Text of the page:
The tension between masculine and feminine has long been an interplay that fascinates fashion. Last night at Christopher Esber’s resort 2018 outing, held in one of the more tucked away historic buildings in the Carriageworks site, he made a reclamation of traditional gender codifiers. The carpet, a seething, deliberately-off yellow, was the kind you could find in both an expensive drinking establishment and a time-warped office that hasn’t found the means to upgrade and was the first signal of the duality and opposition Esber was to deep dive into.

The shifting goal posts began from the first three looks, with slate merino wool banker’s suits and striped shirting. All looks that could have been straight down the line had major twists like tie fastenings in place of a double breast and shirting sliding off models' shoulders. Reworks of trenches in skirts and cropped jackets added to the feeling of classics flipped and inverted: clean knits in neutrals went from day to night with latex lacing overlaid as did loose ankle-length dresses with men’s watch links as straps.

In this topsy-turvy context, lightweight dresses with asymmetrical hems felt subversive, rather than plain pretty, first in their skew-whiff shapes and then in their cut-outs and spliced elements, some put back together as two different pieces.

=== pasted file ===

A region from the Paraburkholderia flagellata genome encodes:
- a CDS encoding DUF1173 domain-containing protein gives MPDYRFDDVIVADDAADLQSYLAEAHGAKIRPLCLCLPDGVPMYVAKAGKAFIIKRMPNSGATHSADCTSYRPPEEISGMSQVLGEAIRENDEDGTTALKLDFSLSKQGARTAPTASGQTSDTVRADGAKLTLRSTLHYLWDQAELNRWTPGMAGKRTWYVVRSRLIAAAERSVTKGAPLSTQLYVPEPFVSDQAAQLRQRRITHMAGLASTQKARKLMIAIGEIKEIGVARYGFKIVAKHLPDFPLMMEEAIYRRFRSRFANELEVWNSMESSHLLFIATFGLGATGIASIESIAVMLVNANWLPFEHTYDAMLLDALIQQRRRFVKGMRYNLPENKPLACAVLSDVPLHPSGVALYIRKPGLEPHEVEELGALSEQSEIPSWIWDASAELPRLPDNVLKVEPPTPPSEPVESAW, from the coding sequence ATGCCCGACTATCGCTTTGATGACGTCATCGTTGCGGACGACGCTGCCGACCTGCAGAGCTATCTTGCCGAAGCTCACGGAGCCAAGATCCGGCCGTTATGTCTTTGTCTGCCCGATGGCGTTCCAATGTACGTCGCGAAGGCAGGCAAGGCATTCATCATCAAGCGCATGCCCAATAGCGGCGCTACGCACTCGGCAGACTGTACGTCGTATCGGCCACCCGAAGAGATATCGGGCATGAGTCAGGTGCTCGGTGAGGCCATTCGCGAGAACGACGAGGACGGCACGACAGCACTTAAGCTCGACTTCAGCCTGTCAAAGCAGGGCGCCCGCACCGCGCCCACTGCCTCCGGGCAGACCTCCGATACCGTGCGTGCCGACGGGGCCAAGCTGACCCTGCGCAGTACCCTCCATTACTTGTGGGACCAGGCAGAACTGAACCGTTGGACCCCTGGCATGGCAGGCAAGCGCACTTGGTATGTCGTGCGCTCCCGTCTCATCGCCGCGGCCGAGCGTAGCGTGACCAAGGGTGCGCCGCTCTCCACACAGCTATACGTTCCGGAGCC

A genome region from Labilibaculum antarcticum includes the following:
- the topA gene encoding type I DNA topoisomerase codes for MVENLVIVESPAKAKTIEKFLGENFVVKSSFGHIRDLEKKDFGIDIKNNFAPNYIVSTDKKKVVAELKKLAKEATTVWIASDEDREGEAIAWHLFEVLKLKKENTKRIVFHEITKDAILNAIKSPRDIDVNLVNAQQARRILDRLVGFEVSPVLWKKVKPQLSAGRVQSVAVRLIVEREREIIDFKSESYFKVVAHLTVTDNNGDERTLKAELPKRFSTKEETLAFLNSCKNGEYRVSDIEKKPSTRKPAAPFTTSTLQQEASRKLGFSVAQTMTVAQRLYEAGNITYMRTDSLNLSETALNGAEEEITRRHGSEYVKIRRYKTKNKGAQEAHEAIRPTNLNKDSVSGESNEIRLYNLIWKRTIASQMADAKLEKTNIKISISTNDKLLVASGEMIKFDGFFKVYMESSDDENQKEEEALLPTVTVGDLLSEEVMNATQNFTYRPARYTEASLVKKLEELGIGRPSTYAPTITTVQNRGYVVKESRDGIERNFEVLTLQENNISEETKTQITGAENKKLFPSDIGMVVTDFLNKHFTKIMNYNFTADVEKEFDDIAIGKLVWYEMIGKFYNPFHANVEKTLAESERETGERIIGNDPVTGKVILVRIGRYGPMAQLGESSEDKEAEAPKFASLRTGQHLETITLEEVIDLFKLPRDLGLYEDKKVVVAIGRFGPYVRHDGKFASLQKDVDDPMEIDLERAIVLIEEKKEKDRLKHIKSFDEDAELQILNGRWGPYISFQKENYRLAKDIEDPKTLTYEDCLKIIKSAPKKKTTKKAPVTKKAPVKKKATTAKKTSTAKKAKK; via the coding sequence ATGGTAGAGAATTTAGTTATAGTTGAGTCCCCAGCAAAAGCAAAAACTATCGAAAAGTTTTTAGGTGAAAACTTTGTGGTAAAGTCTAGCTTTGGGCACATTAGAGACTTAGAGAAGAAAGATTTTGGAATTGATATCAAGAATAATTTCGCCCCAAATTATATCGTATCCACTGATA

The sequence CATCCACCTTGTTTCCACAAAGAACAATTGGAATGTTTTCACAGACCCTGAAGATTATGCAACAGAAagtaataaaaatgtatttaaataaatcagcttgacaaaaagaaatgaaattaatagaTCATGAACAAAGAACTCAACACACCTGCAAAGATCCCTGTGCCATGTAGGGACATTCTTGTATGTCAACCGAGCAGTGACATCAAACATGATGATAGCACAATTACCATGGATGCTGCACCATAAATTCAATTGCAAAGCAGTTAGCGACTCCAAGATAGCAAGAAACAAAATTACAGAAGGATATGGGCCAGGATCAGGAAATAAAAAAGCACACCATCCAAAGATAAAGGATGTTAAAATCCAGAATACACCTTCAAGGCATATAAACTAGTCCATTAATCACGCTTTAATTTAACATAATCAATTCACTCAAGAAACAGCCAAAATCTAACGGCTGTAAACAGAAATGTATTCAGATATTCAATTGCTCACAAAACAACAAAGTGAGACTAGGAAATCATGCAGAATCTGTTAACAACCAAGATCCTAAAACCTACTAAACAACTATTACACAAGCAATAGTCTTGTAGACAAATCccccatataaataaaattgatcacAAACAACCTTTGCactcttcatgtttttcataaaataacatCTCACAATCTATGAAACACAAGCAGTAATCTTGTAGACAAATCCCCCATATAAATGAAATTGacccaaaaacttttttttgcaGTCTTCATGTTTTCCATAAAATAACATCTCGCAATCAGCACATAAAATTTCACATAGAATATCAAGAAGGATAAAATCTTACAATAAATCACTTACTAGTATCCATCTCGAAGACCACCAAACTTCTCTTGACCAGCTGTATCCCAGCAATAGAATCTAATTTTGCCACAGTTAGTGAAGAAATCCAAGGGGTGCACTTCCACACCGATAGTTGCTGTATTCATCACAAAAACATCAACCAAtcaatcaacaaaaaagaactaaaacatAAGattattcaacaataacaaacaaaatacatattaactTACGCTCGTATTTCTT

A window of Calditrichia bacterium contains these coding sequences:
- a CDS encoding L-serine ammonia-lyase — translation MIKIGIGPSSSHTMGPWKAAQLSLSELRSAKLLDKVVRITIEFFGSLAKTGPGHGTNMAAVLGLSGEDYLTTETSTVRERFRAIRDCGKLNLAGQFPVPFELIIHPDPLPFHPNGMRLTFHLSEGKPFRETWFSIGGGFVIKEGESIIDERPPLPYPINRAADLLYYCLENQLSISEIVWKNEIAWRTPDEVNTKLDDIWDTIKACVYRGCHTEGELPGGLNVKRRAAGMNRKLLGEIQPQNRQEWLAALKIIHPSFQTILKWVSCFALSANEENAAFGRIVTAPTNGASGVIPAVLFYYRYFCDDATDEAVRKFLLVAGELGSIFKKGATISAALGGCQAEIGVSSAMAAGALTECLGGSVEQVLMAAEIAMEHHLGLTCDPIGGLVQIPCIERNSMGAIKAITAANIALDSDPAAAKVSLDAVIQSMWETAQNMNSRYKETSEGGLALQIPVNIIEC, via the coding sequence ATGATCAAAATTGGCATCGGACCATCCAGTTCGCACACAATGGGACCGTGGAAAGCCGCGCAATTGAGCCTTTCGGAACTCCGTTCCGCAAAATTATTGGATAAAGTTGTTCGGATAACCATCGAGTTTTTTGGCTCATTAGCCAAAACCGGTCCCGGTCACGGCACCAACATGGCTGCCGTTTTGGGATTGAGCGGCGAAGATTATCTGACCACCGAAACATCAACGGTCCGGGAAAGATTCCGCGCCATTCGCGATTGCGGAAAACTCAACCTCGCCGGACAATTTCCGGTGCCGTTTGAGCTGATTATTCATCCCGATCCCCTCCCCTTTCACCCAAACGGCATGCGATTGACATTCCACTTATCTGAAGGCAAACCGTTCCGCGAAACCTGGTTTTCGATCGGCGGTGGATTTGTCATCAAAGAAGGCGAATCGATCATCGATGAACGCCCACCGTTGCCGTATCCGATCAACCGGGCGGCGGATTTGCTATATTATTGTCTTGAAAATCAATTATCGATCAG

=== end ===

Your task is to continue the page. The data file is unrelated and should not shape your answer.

With all the utility in the fabrics - cotton and wool dominating -, one of fashion’s favourite sub-categories 'working wardrobe' was bound to come up, and so it did in the show notes. With the shifting in economics in recent times and lean toward the freelance economy, Esber, like many of his customers, is grappling with what a working wardrobe looks like exactly in 2017. Granted one would have to work in a fairly liberal-minded workplace to trudge to the coalface in breezy wisteria-purple dresses and blouses, but wouldn’t it be fun if one day we all did?Read more at:cheap formal dresses | marieaustralia.com